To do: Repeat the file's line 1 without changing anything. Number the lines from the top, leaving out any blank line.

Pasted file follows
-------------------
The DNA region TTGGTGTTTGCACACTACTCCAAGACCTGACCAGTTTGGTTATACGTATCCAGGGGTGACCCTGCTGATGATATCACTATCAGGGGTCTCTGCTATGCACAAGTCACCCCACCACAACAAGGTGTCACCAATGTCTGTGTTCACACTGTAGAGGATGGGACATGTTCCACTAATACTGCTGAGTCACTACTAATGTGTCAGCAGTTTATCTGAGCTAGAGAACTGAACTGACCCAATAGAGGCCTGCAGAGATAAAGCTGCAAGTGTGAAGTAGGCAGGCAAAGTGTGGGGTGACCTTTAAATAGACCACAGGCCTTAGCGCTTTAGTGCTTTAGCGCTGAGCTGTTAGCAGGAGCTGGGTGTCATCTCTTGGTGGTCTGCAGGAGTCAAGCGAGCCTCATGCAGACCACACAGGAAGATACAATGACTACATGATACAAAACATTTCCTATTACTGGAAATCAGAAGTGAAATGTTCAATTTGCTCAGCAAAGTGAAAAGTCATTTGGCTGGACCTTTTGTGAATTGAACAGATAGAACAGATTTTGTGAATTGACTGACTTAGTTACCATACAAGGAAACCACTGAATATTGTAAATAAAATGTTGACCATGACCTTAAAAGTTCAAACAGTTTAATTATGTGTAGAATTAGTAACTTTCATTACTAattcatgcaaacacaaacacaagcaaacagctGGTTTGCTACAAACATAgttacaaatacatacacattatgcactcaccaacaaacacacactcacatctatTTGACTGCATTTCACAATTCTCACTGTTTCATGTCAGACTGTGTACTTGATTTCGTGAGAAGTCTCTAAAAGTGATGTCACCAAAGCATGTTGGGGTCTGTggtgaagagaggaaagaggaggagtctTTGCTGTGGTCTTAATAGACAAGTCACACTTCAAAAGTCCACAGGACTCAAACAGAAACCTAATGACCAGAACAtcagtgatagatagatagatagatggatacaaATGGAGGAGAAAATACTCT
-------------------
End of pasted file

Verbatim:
The DNA region TTGGTGTTTGCACACTACTCCAAGACCTGACCAGTTTGGTTATACGTATCCAGGGGTGACCCTGCTGATGATATCACTATCAGGGGTCTCTGCTATGCACAAGTCACCCCACCACAACAAGGTGTCACCAATGTCTGTGTTCACACTGTAGAGGATGGGACATGTTCCACTAATACTGCTGAGTCACTACTAATGTGTCAGCAGTTTATCTGAGCTAGAGAACTGAACTGACCCAATAGAGGCCTGCAGAGATAAAGCTGCAAGTGTGAAGTAGGCAGGCAAAGTGTGGGGTGACCTTTAAATAGACCACAGGCCTTAGCGCTTTAGTGCTTTAGCGCTGAGCTGTTAGCAGGAGCTGGGTGTCATCTCTTGGTGGTCTGCAGGAGTCAAGCGAGCCTCATGCAGACCACACAGGAAGATACAATGACTACATGATACAAAACATTTCCTATTACTGGAAATCAGAAGTGAAATGTTCAATTTGCTCAGCAAAGTGAAAAGTCATTTGGCTGGACCTTTTGTGAATTGAACAGATAGAACAGATTTTGTGAATTGACTGACTTAGTTACCATACAAGGAAACCACTGAATATTGTAAATAAAATGTTGACCATGACCTTAAAAGTTCAAACAGTTTAATTATGTGTAGAATTAGTAACTTTCATTACTAattcatgcaaacacaaacacaagcaaacagctGGTTTGCTACAAACATAgttacaaatacatacacattatgcactcaccaacaaacacacactcacatctatTTGACTGCATTTCACAATTCTCACTGTTTCATGTCAGACTGTGTACTTGATTTCGTGAGAAGTCTCTAAAAGTGATGTCACCAAAGCATGTTGGGGTCTGTggtgaagagaggaaagaggaggagtctTTGCTGTGGTCTTAATAGACAAGTCACACTTCAAAAGTCCACAGGACTCAAACAGAAACCTAATGACCAGAACAtcagtgatagatagatagatagatggatacaaATGGAGGAGAAAATACTCT